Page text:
Bougainvillea glabra (Paper Flower)

Native to Brazil, these shrubs grow very rapidly and require frequent pruning once mature. They require staking as they
age and produce a large amount of thorns and debris.

Bougainvillea glabra (Paper Flower)
Deciduous: no
Hardiness Zones: 9-10, frost tolerant (below 32 F, 0 C)
Height: to 9 meters (30 feet) tall in native habitats, commonly 3 meters (10-12 feet) tall
Diameter: commonly to 2.4 meters (8 feet) wide
Growth Rate: fast
Age: perennial
Root System: delicate, fibrous
Family: Nyctaginaceae
Subspecies: ‘Barbra Karst’, ‘Afterglow’, ‘Hawaii’, ‘Raspberry Ice’, ‘Crimson Jewel’, ‘Oo-la-la’, ‘Variegata’

Tolerates: rocky, sandy soils; heat, drought
Problems (major): none
Problems (minor): requires frequent and intense pruning, white flies, thorns, litter, chlorosis (alkaline soil), root rot,
staking (once mature)
Poisonous: presumably no

Soil requirements: performs well in heavy/clay, acidic, well-drained soils
Air requirements: not sufficiently researched
Watering requirement: prefers moderate watering, once or twice a week in summer
Sun requirement: full sun

Leaf shape: globular, elliptical, or cordate leaves, dark green old growth, new growth light green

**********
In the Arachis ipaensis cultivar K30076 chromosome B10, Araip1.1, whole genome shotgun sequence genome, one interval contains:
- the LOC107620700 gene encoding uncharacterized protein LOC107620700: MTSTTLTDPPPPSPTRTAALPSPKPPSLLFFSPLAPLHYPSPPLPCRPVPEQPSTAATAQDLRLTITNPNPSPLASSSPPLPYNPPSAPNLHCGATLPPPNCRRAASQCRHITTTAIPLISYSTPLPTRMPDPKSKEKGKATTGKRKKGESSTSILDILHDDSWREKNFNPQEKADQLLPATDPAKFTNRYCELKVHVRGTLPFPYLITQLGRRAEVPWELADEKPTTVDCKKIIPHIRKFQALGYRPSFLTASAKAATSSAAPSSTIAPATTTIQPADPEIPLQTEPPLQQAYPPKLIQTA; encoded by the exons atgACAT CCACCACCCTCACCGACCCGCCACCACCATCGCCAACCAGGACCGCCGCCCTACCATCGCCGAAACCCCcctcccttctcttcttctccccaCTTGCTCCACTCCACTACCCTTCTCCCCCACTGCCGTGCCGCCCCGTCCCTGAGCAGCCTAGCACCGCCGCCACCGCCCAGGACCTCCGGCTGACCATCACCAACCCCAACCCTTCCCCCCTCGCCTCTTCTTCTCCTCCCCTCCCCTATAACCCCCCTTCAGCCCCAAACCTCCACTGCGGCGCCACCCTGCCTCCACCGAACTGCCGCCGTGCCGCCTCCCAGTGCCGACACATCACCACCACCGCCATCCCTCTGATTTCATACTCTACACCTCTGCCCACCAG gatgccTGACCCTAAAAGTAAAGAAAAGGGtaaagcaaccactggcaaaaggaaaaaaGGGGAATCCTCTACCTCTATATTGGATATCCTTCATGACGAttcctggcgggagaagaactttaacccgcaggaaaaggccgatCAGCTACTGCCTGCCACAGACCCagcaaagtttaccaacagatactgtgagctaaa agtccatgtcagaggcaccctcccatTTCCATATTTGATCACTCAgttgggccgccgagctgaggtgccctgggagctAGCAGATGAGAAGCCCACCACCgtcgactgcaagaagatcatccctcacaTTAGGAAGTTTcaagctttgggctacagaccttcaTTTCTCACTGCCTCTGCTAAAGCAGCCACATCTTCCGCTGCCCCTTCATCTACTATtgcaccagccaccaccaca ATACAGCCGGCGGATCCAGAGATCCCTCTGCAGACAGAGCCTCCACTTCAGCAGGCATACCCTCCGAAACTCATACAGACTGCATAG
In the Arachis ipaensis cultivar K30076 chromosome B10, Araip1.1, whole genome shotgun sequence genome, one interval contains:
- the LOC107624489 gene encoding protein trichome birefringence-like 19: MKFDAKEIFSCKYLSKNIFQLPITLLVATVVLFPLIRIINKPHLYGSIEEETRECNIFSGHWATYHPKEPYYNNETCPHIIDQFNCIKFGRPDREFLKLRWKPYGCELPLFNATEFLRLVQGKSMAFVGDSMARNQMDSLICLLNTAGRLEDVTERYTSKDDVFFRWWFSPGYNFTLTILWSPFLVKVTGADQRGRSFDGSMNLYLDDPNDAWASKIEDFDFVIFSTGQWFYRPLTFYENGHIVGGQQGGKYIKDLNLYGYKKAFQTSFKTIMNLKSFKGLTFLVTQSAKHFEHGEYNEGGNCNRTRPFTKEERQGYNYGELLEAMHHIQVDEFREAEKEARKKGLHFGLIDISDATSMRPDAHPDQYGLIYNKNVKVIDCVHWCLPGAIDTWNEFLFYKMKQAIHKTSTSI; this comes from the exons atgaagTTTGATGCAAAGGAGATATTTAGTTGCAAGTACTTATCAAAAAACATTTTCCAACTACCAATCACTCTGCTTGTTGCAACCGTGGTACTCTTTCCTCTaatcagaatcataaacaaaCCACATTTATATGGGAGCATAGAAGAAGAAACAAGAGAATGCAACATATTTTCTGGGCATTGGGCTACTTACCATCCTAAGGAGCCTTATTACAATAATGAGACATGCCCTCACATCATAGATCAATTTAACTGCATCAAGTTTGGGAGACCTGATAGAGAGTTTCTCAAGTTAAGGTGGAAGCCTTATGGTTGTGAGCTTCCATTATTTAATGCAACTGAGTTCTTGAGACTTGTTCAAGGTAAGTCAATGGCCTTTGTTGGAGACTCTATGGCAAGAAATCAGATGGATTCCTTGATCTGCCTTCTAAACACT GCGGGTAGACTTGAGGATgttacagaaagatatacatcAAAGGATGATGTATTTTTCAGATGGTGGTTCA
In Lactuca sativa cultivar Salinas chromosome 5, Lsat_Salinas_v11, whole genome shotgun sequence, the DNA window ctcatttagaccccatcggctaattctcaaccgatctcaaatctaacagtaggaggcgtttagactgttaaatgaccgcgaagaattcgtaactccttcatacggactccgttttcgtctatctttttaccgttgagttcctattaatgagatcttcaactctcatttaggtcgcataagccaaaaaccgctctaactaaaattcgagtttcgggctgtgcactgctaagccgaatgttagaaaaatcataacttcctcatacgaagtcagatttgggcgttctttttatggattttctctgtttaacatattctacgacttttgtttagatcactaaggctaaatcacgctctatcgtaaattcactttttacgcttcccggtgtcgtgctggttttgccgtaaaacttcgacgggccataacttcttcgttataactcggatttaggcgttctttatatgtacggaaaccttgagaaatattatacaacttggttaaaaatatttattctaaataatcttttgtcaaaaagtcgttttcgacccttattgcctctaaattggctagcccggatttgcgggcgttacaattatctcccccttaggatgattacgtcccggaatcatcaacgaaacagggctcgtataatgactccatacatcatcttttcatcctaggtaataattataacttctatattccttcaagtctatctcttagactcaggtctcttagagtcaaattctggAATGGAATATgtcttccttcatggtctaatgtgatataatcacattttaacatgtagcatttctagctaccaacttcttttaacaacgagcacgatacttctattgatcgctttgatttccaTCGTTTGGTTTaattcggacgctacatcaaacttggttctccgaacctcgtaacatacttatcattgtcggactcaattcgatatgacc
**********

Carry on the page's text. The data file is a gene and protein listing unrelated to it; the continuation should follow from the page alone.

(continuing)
Leaf size: to 6 centimeters (2.5 inches) long
Flower structure: pink or light red bracts on showy flowers
Flowering frequency: year-round, most prevalent in autumn and winter
Stem: arborescent, many prickly thorns to 1 centimeter long, heavily fissured
Subterranean storage organ: roots
Monocot/Dicot: dicot
Annual/Biennial/Perennial: perennial

Notable characteristics:
These tropical shrubs grow very rapidly and produce a copious amount of thorns. The paper-like flowers are very thin and

These are grown for their ornamental flowers and as hedges.

Sources used:

Branches and the canopy

Flowers and foliage

An arching form of growth



All of the images provided were taken by me. They may be used for educational/informational purposes only, provided that
this article/online journal is appropriately cited first.


Leave a comment

Filed under Uncategorized

Leave a Reply

Fill in your details below or click an icon to log in: Logo

You are commenting using your account. Log Out /  Change )

Google+ photo

You are commenting using your Google+ account. Log Out /  Change )

Twitter picture

You are commenting using your Twitter account. Log Out /  Change )

Facebook photo

You are commenting using your Facebook account. Log Out /  Change )


Connecting to %s